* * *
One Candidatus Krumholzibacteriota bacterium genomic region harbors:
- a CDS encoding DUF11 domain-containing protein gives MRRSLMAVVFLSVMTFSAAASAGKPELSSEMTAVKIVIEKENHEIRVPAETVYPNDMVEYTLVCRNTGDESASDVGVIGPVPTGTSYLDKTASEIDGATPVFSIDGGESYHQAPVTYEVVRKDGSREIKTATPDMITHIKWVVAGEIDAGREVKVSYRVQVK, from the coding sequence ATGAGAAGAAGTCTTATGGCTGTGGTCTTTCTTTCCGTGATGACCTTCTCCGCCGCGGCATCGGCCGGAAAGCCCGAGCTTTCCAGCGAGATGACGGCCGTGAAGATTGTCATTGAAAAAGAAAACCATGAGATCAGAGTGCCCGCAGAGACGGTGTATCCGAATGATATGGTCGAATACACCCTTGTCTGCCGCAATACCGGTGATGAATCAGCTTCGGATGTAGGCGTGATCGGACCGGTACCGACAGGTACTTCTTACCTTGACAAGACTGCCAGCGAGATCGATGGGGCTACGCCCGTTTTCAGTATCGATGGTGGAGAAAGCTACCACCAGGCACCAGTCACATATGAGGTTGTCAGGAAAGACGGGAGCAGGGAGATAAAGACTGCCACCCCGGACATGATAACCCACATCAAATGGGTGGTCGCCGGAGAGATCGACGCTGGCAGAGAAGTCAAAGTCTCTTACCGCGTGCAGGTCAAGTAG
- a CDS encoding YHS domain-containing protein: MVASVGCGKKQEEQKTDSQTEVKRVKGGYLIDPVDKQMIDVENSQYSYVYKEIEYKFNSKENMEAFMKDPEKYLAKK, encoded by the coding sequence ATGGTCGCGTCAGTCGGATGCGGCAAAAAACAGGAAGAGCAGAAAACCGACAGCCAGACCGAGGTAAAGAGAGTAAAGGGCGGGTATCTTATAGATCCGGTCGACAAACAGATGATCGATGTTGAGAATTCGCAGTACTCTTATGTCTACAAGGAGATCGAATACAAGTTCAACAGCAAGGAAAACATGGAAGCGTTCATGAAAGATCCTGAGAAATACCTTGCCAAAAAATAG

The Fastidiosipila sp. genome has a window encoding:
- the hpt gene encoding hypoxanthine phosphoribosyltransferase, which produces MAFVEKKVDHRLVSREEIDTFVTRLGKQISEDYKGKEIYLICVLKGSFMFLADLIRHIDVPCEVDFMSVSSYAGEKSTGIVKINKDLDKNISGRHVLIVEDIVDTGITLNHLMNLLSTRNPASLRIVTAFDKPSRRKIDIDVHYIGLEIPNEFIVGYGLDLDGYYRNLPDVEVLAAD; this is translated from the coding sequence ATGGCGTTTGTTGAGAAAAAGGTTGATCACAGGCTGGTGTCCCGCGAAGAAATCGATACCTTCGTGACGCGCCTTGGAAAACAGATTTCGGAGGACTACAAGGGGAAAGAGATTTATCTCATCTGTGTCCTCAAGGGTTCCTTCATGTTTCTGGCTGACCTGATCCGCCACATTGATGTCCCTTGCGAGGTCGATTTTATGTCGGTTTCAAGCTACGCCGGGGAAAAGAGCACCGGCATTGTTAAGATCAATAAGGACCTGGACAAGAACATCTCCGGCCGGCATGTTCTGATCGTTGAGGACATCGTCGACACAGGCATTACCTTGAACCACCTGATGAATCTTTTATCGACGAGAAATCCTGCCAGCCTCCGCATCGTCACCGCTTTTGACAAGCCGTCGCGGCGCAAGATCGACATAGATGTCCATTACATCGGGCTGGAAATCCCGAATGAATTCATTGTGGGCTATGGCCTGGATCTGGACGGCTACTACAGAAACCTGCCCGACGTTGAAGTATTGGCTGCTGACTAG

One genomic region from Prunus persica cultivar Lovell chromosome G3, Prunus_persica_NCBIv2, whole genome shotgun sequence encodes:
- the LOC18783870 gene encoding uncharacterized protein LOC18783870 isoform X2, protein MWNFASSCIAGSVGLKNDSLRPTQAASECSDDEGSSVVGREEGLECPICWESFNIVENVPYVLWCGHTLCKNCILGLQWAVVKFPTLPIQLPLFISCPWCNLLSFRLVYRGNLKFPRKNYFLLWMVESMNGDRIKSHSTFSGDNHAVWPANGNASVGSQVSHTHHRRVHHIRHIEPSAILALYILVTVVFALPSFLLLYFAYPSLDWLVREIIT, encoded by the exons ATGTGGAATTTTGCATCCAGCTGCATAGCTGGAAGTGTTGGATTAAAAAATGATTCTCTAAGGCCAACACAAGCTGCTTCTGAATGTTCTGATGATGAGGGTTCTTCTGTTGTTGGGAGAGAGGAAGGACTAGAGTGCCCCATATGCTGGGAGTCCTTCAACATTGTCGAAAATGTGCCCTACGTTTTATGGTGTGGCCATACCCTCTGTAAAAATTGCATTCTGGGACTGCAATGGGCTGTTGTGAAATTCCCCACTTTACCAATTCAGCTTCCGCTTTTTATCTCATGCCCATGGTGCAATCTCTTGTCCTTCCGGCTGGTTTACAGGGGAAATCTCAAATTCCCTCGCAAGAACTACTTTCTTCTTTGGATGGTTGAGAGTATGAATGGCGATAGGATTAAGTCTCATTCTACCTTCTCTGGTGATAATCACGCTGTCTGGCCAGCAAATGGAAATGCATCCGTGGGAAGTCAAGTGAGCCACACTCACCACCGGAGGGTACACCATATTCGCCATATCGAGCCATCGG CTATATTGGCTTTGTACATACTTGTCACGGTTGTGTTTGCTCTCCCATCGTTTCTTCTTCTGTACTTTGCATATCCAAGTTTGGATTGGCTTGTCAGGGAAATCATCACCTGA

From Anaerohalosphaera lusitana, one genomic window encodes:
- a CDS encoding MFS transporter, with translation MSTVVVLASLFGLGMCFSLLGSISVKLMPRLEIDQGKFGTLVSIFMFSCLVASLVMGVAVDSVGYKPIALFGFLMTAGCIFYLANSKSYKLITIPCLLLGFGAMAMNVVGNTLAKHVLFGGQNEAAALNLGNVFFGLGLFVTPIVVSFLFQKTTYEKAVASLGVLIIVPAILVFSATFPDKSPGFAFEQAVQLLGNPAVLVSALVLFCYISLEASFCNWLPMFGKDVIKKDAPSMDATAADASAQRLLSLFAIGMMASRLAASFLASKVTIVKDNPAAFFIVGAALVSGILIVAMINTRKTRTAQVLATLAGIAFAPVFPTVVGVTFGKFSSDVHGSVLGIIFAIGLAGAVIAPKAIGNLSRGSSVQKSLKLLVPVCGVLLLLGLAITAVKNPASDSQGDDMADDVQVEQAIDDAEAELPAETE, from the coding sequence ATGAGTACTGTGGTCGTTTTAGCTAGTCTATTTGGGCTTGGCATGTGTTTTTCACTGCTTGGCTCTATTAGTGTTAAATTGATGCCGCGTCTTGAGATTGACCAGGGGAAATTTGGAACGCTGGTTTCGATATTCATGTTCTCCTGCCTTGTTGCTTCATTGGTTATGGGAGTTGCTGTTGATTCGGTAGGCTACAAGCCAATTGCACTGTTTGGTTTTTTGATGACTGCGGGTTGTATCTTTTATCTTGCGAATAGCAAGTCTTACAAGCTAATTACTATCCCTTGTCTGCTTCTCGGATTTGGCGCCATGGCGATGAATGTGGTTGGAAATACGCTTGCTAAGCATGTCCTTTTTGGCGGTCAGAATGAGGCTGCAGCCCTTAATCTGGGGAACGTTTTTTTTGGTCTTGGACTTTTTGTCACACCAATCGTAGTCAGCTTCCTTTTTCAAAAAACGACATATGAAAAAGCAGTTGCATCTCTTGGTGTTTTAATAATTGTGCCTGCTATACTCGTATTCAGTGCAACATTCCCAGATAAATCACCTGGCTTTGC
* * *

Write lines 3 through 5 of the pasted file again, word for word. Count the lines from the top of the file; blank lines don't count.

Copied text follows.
- a CDS encoding YHS domain-containing protein: MVASVGCGKKQEEQKTDSQTEVKRVKGGYLIDPVDKQMIDVENSQYSYVYKEIEYKFNSKENMEAFMKDPEKYLAKK, encoded by the coding sequence ATGGTCGCGTCAGTCGGATGCGGCAAAAAACAGGAAGAGCAGAAAACCGACAGCCAGACCGAGGTAAAGAGAGTAAAGGGCGGGTATCTTATAGATCCGGTCGACAAACAGATGATCGATGTTGAGAATTCGCAGTACTCTTATGTCTACAAGGAGATCGAATACAAGTTCAACAGCAAGGAAAACATGGAAGCGTTCATGAAAGATCCTGAGAAATACCTTGCCAAAAAATAG

The Fastidiosipila sp. genome has a window encoding:
- the hpt gene encoding hypoxanthine phosphoribosyltransferase, which produces MAFVEKKVDHRLVSREEIDTFVTRLGKQISEDYKGKEIYLICVLKGSFMFLADLIRHIDVPCEVDFMSVSSYAGEKSTGIVKINKDLDKNISGRHVLIVEDIVDTGITLNHLMNLLSTRNPASLRIVTAFDKPSRRKIDIDVHYIGLEIPNEFIVGYGLDLDGYYRNLPDVEVLAAD; this is translated from the coding sequence ATGGCGTTTGTTGAGAAAAAGGTTGATCACAGGCTGGTGTCCCGCGAAGAAATCGATACCTTCGTGACGCGCCTTGGAAAACAGATTTCGGAGGACTACAAGGGGAAAGAGATTTATCTCATCTGTGTCCTCAAGGGTTCCTTCATGTTTCTGGCTGACCTGATCCGCCACATTGATGTCCCTTGCGAGGTCGATTTTATGTCGGTTTCAAGCTACGCCGGGGAAAAGAGCACCGGCATTGTTAAGATCAATAAGGACCTGGACAAGAACATCTCCGGCCGGCATGTTCTGATCGTTGAGGACATCGTCGACACAGGCATTACCTTGAACCACCTGATGAATCTTTTATCGACGAGAAATCCTGCCAGCCTCCGCATCGTCACCGCTTTTGACAAGCCGTCGCGGCGCAAGATCGACATAGATGTCCATTACATCGGGCTGGAAATCCCGAATGAATTCATTGTGGGCTATGGCCTGGATCTGGACGGCTACTACAGAAACCTGCCCGACGTTGAAGTATTGGCTGCTGACTAG